Since January 2022, City Limits has been compiling and publishing daily and monthly data on the number of people staying in New York City’s homeless shelter system, using the most complete figures available.
Read more about this project here. Notes on our methodology can be found below, or by clicking here. This tracker was overhauled in December 2023 to better reflect the city’s updated data collection and reporting methods; the previous version can be found here.
By Patrick Spauster, Adrian Nesta & Emma Whitford
The above chart is generated automatically from monthly data published under Local Law 37 of 2011 and Local Law 79 of 2022. The city unveiled a new format for reporting this information beginning in May 2023, and only began including data for recently-arrived immigrants in its Humanitarian Emergency Response and Relief Centers (HERRCs) in October 2023, reflecting data for August 2023.*
With some exceptions, data in the Local Law 79 reports is unduplicated, meaning a person is only counted once if they check into a particular type of shelter multiple times in one month. However, a person can be counted more than once if they move around—for example, from a Red Cross-supported Housing Preservation and Development (HPD) hotel shelter to an HPD Family Living Center.
Duplicates are not excluded from the Local Law 79 counts for drop-in centers run by DHS and the Dept. of Youth and Community Development (DYCD)—which offer food, showers and case management services, but not assigned beds—or DHS faith beds. In these cases, people who check in multiple times in a month are counted more than once. The HERRC data is a point-in-time census from the last day of the reporting month.
This count is the best approximation of the total number of people in shelter, but it’s only issued once a month and on a delay. For example, the report issued in December provided data for October.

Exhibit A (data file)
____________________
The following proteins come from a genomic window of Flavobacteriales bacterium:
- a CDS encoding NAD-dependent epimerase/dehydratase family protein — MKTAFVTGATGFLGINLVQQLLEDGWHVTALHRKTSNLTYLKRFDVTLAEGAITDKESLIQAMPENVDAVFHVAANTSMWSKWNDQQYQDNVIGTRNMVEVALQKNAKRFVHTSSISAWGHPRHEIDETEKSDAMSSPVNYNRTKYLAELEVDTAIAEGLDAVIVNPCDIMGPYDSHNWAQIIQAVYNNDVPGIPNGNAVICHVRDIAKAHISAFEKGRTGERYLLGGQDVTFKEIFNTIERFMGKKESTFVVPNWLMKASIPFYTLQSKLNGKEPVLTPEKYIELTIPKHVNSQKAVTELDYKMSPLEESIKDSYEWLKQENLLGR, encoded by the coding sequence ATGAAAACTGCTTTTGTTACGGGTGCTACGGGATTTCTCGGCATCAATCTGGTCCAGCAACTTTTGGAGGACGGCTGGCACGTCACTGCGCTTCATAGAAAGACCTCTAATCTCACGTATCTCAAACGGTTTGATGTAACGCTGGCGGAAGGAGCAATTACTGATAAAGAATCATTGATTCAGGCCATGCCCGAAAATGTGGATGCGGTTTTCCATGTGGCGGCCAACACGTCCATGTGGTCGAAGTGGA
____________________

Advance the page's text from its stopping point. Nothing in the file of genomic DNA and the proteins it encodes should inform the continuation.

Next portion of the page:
Tens of thousands of immigrants have arrived in New York City since the spring of 2022. While not all of these new arrivals are seeking asylum, City Limits will use the term, as it corresponds to the city’s terminology.
The city began publishing data on asylum seekers in its shelter system in July 2023. Some of those individuals are also counted in Dept. of Homeless Services (DHS) and Local Law 79 tallies, but these reports provide more detailed data, including a breakdown by operating agency: DHS, NYC Health + Hospitals Corporation (HHC), HPD, NYC Emergency Management (NYCEM) and DYCD.
The data, published by the City Council, also shows that the overwhelming majority of asylum seekers in New York City are part of families with children. City Limits will update these charts monthly as new data becomes available.
Only DHS reports the number of people staying in its shelters nightly. The full population in DHS shelters is buried in a PDF on the city’s website, which is overwritten each night. City Limits scrapes this data each day to tabulate a more accurate total, including specialized programs, with possible gaps if two reports are posted in the same 24 hour period.*
In addition to the overall DHS population, the following charts track DHS household types in more detail.
Beyond its traditional shelters, thousands of single adults stay in specialized programs run by DHS. These include Safe Haven shelters with fewer restrictions for people living in public spaces, special veteran programs, drop-in centers, “faith beds” run by houses of worship and housing for people transitioning out of jail and prison. Data on these smaller programs is often reported less consistently.
*An earlier version of this post implied that gaps in the daily DHS census could only be attributed to a failure to report. The post has also been updated to correct the first month in which the city began including HERRCs in its LL79 reports; it was October, not September. City Limits regrets the errors.
Notes and Methodology
The data presented in this tracker is available for public use with attribution and is available on GitHub. These data and charts are automatically updated on a daily or monthly basis as new data becomes available. This page will also be updated on a rolling basis to reflect clarifications about, or changes to, the city’s data reporting methods. For example, we have adjusted our reporting for the monthly population chart, which initially did not include specialized DHS beds for adults, based on additional information from City Hall. Contact firstname.lastname@example.org with questions or to report an error.